The results summarized above suggest thin-slicing privileges images which are vibrant and clear. On a computer monitor, a large frame means a smaller central image, and high complexity makes paintings harder to understand quickly—but it seems wrong to suggest that the complexity or frame style of King Solomon and His Court are flaws which should cause its ranking to drop. Indeed, when participants were able to take their time, it rose to the top of the list. This suggests that, despite its overall effectiveness, thin-slicing doesn't reliably engage with complexity, and this can cause us to overlook some gems.

Come visit your data in Split Second

Split Second Installation
Split Second Installation

Watching Split Second: Indian Paintings get installed into the gallery this week has been a real thrill for me. I believe it is vital that digital projects inhabit the museum in real space, not just sit online and I'm privileged enough to work at an institution that sees this also.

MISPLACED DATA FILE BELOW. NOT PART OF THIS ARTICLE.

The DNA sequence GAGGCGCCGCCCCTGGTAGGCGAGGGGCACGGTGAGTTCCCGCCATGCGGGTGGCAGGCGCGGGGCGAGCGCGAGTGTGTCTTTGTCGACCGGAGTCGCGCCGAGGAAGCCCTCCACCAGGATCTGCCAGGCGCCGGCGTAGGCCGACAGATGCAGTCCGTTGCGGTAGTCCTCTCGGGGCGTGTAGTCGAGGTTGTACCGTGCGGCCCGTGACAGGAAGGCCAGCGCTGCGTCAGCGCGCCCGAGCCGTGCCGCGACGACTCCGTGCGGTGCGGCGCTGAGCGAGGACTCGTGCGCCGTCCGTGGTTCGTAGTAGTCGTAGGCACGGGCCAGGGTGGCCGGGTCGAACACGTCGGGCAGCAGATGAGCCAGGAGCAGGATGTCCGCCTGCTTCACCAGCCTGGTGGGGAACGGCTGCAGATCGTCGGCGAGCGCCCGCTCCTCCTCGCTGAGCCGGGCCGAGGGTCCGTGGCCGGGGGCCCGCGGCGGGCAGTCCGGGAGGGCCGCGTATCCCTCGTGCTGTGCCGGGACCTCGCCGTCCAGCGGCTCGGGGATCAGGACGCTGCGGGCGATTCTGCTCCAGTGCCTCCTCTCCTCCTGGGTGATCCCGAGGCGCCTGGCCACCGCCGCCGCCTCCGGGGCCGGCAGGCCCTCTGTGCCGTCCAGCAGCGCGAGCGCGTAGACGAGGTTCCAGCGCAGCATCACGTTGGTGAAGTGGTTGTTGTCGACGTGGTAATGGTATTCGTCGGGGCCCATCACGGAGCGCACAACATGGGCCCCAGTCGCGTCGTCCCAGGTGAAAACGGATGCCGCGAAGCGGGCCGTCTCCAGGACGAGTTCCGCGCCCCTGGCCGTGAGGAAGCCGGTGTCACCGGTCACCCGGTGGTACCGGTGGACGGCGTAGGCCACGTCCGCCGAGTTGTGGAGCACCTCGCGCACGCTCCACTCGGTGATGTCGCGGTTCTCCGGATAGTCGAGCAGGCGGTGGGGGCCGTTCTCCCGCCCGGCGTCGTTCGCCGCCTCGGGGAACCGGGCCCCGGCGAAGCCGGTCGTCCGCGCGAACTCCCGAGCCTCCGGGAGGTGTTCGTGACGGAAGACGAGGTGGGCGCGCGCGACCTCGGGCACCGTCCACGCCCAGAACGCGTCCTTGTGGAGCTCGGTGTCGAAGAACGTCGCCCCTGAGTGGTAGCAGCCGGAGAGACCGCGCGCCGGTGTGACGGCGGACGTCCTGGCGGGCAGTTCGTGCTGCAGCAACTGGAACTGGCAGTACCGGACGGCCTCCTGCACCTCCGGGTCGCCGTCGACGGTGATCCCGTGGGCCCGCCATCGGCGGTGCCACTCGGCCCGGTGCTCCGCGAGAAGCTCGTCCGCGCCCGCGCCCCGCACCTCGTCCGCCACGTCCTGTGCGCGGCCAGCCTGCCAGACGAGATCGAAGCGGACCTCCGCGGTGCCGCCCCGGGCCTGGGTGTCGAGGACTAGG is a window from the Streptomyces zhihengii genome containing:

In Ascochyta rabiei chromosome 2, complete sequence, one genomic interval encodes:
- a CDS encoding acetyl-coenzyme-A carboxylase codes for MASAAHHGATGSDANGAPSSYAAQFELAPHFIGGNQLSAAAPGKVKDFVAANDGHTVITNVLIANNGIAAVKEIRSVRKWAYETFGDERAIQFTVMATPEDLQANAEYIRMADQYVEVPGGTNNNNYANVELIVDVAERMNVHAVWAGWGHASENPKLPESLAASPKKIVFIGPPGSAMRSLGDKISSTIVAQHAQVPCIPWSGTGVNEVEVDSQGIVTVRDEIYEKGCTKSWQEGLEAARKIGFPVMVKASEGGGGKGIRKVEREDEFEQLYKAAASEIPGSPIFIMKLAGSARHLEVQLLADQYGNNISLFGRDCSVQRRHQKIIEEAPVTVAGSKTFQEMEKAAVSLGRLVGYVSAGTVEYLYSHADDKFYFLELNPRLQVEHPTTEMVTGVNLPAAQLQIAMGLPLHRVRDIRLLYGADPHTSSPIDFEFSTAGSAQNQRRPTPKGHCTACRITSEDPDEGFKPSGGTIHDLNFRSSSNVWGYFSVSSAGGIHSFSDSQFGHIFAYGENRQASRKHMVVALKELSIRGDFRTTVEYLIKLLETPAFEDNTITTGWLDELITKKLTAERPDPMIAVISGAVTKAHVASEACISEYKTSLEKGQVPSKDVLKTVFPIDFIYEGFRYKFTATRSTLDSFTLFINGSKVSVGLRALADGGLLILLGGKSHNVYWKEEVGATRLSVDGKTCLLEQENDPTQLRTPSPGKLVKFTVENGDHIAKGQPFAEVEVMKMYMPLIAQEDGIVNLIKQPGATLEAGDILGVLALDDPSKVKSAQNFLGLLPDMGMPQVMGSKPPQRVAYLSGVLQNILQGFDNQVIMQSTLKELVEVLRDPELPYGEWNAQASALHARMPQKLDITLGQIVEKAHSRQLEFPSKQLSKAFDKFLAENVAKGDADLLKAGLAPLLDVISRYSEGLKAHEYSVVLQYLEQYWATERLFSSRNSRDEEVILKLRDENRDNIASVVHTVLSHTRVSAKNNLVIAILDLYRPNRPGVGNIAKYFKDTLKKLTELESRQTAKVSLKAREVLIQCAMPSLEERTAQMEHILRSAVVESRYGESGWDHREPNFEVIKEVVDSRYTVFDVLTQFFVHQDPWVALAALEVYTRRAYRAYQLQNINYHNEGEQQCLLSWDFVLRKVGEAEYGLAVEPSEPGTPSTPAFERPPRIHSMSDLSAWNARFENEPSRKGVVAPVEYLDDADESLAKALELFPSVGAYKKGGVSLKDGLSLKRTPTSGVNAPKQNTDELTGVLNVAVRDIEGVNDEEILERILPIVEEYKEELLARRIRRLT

Whenever we start a project that is digitally born, we wonder if will find a local audience.  In Split Second's case participants came from 59 countries with most traffic coming from the United States, but there was an overwhelming majority of participants coming from NYC and they were the most dedicated of the bunch.  On average, a participant spent 7 minutes and 33 seconds in the online activity, but if you were from NYC the average was 15 minutes.  I'll never forget seeing this map in Google Analytics, which so clearly visualizes what happened online—a local audience found us and they took this project very, very seriously.

Google Analytics - Split Second - New York Participants